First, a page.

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Beijing Tells World to Stop ‘Politicizing’ Peng Shuai’s Sexual Assault Allegation

Juliet Wei
Juliet Wei covers China news and U.S.-China relations and has worked as a correspondent with Senate and House Correspondent Credential at Washington DC. She holds an M.A. in Specialized Journalism from the University of Southern California.
Published: November 24, 2021
(L) Peng Shuai of China in action against Daria Kasatkina of Russia during women's singles first round match 2019 China Open - Day 1 on September 28, 2019 in Beijing, China. (Image: Fred Lee/Getty Images) (R) Chinese Foreign Ministry spokesman Zhao Lijian takes a question at the daily media briefing in Beijing on April 8, 2020. (Image: GREG BAKER/AFP via Getty Images)

The whereabouts and safety of tennis star Peng Shuai have become a matter of international concern in the weeks after she posted a message on social media alleging that she was coerced into having sex by Zhang Gaoli, China’s former vice premier.

While the Chinese authorities and state media have produced photos and video that shows Peng is currently active and free, many foreign observers are unconvinced. 

On Nov. 23, People’s Republic of China (PRC) foreign ministry spokesman Zhao Lijian criticized what he said was a “politicization” of the Peng Shuai issue, days after he denied any knowledge of the matter. 

“Regarding Peng Shuai’s current situation, I have answered this question many times. It’s not a diplomatic matter.” he said at a press briefing. “I believe everyone will have seen she has recently attended some public activities and also held a video call with IOC President [Thomas] Bach.”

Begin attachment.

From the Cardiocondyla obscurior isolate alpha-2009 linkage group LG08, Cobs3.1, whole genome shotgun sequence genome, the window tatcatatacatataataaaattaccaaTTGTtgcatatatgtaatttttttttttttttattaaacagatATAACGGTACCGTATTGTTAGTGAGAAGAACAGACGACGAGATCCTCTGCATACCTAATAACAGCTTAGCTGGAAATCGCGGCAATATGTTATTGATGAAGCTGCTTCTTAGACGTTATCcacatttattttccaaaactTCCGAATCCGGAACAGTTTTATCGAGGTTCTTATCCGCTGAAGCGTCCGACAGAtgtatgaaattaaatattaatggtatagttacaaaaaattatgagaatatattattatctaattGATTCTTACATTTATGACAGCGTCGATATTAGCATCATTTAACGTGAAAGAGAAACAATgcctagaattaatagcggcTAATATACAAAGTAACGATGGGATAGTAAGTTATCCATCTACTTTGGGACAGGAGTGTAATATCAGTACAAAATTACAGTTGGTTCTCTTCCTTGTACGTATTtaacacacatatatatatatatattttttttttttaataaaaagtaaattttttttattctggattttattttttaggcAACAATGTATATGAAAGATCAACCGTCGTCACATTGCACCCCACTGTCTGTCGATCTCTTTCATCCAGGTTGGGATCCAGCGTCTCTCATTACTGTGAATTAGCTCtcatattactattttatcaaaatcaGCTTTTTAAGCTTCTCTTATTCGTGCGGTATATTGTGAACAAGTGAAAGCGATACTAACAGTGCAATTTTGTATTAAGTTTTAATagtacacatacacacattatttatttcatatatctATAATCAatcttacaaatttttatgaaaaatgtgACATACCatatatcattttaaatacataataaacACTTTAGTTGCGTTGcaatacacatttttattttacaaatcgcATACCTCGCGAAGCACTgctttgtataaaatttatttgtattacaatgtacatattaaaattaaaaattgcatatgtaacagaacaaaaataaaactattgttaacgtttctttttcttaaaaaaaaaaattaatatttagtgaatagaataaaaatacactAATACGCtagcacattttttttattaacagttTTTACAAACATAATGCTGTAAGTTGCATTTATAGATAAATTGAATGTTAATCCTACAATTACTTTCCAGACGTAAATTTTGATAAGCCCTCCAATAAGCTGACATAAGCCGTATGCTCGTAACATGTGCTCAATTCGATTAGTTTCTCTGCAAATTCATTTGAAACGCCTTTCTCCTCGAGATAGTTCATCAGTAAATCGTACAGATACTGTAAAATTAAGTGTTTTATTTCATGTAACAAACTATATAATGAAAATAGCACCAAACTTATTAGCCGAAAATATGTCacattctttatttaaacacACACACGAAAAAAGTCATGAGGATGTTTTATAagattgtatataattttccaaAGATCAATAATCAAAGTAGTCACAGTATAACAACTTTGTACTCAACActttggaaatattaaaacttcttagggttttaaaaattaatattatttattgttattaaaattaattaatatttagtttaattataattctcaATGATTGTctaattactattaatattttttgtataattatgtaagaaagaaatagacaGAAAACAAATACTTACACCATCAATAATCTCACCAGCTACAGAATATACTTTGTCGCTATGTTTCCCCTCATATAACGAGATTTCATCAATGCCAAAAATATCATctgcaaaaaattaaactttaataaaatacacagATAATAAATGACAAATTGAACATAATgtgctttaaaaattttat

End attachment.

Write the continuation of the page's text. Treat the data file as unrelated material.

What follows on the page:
Peng had re-appeared over the weekend in Beijing and held a video call with Bach, who is president of the International Olympic Committee (IOC), on Sunday. Nov. 21. 

Nevertheless, the Women’s Tennis Association (WTA) has stated that this did not address or alleviate concerns about her wellbeing, or provide any answers as to the allegations regarding Zhang Gaoli. 

To See What Will Happen to Peng Shuai, Watch China’s Politics

As stated in an an article titled “Why China Can’t Bury Peng Shuai and Its #MeToo Scandal” in the column “The Disappearance of Peng Shuai” in the New York Times, “The ruling Communist Party communicates through one-way, top-down messaging. It seems to have a hard time understanding that persuasive narratives must be backed by facts and verified by credible, independent sources.”

“This time, the world of women’s tennis isn’t playing along and has suggested it will stop holding events in China until it is sure Ms. Peng is truly free of government control. The biggest names in tennis — Serena Williams, Naomi Osaka, and Novak Djokovic, among many others — don’t seem to be afraid to lose access to a potential market of 1.4 billion tennis fans, either.”, as in the article.

According to Tang Hao, who hosts the video program “Crossroads of the World,” Chinese state-media deliberately led public opinion to shift the central focus on Peng’s case from the sexual assault of a woman by a senior Communist Party official to the sub-issue of “whether Peng shows up or not” or “whether Peng is free.”

According to Tang, it is a tactic of “shift the focus,” which the party-state media is very good at, which is by releasing a lot of information to dominate the discourse step by step and to change the focus of the incident to other minor details. 

He added, “The [actual] focus is not on whether or not Peng Shuai showed up, but on Zhang Gaoli’s sexual assault of Ms. Peng; that is the ugly Communist Party culture of officials who abuse the daughters of the Chinese people.”